It’s spring in the Rockies.
This means that within a 24 hour period we can go from snow to sunshine to rain. It’s also what my Dad calls the “mud months” when you’re not sure if you should hike, snowshoe, ski or try to do all 3 based off of the trail conditions.
Regardless of the weather, during the mud months it’s important to try to take care of the trails and prevent unnecessary damage and erosion. Here are a few tips:
- Stay on the trails. Don’t walk (or ride if you’re mountain biking) around mud puddles on the trails. Walking around a mud puddle damages vegetation on the sides of the trail and eventually widens the trail. Invest in a pair of gaiters and embrace the mud, walk right on through it. Boots can be washed.
- Select your boots carefully. If you have the option, minimize trail damage by wearing a lighter pair of boots. Heavy boots compact the soil and can really tear a trail up. But at the same time, a good waterproof boot is necessary to charge through muddy puddles and good traction is a must. So, know the pro’s and con’s of a heavy vs lighter hiking boot before you head out.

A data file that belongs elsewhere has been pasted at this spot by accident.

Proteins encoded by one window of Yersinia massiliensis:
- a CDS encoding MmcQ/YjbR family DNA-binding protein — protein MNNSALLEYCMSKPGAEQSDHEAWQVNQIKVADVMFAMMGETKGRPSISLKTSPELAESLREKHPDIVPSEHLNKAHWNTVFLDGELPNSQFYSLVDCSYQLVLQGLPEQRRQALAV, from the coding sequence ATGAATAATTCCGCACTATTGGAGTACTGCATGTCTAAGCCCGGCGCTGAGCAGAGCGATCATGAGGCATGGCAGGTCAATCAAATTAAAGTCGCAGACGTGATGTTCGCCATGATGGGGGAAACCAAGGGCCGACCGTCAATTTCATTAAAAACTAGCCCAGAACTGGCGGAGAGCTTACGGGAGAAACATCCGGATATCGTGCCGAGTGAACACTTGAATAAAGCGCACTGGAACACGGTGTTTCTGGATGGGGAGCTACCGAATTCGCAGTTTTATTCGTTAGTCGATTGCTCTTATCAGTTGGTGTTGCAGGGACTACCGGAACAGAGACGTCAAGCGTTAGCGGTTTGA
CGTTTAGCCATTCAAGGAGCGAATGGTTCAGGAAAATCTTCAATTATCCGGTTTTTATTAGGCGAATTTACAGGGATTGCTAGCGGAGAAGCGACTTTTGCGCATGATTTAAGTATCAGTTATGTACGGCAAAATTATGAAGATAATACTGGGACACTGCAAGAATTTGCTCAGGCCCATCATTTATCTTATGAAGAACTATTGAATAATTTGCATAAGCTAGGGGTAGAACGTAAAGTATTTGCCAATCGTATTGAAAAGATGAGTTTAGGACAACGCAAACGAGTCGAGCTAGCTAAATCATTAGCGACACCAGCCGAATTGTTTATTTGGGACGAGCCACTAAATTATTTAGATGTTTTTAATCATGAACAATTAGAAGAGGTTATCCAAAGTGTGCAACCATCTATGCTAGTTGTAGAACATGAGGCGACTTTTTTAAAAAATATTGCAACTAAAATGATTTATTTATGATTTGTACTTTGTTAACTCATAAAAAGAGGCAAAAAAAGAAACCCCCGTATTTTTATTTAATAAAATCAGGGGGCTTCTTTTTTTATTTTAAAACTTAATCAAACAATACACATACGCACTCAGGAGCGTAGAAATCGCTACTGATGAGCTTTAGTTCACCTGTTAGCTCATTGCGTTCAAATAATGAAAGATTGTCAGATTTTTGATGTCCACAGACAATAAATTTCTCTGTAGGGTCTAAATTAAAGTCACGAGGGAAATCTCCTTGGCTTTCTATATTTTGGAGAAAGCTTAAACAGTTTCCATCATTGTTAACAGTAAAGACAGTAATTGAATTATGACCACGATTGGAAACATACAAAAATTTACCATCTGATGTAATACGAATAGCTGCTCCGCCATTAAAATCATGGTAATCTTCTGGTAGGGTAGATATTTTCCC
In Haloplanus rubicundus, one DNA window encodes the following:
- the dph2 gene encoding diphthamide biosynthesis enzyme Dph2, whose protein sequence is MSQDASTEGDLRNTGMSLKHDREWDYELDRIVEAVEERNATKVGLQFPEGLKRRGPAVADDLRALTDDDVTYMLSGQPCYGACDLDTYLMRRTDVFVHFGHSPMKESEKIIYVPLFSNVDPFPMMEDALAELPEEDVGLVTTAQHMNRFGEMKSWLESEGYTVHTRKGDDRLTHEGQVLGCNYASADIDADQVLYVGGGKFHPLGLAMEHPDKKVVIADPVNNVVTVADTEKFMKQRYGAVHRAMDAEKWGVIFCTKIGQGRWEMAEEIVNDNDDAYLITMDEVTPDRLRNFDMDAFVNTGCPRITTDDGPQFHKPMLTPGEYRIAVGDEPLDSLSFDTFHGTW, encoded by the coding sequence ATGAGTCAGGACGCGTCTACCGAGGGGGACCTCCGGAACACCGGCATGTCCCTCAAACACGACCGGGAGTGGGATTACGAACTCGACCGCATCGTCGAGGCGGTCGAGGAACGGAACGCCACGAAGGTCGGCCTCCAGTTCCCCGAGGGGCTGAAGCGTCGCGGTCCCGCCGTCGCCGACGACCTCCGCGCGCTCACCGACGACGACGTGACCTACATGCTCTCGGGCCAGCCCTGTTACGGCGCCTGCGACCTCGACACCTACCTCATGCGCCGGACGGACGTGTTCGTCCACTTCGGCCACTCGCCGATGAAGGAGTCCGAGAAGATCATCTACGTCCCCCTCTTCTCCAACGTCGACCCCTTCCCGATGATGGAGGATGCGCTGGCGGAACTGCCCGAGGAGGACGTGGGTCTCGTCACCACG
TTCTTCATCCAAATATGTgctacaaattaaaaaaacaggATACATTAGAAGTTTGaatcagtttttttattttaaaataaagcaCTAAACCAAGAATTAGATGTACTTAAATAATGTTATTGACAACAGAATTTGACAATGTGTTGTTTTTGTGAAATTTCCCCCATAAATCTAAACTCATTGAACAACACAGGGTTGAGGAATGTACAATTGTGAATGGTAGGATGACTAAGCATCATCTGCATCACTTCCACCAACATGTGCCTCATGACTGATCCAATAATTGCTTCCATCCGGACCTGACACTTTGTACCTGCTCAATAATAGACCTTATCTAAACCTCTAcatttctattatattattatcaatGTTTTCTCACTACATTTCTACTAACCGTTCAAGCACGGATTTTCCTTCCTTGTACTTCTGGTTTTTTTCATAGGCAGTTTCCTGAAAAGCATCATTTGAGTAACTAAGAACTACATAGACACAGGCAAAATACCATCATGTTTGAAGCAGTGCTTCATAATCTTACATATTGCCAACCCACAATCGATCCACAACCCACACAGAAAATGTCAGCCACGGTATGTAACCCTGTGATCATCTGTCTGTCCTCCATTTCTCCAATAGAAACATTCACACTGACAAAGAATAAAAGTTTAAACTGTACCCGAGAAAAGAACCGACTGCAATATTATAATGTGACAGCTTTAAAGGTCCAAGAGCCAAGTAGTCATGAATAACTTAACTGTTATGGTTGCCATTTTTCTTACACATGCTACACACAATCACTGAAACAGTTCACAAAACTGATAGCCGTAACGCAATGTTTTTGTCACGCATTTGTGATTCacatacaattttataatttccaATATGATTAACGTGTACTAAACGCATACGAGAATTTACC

- Adhere to trail closures. Sometimes if trails are too wet they will be closed to protect them until the mud dries up. As tempting as it is to bypass a ‘trail closed’ sign, don’t do it. Do you research before you head out and select an alternate open trail. We’ll try to keep local trail restriction information posted on our social media sites.
- Look for south facing trails and lower elevations. Trails tend to dry up faster with a little bit of sun making southern slopes a better choice for dry trails.
What do you think about hiking on muddy trails, should we stay off of them until they are dry or should we use them, but be cautious?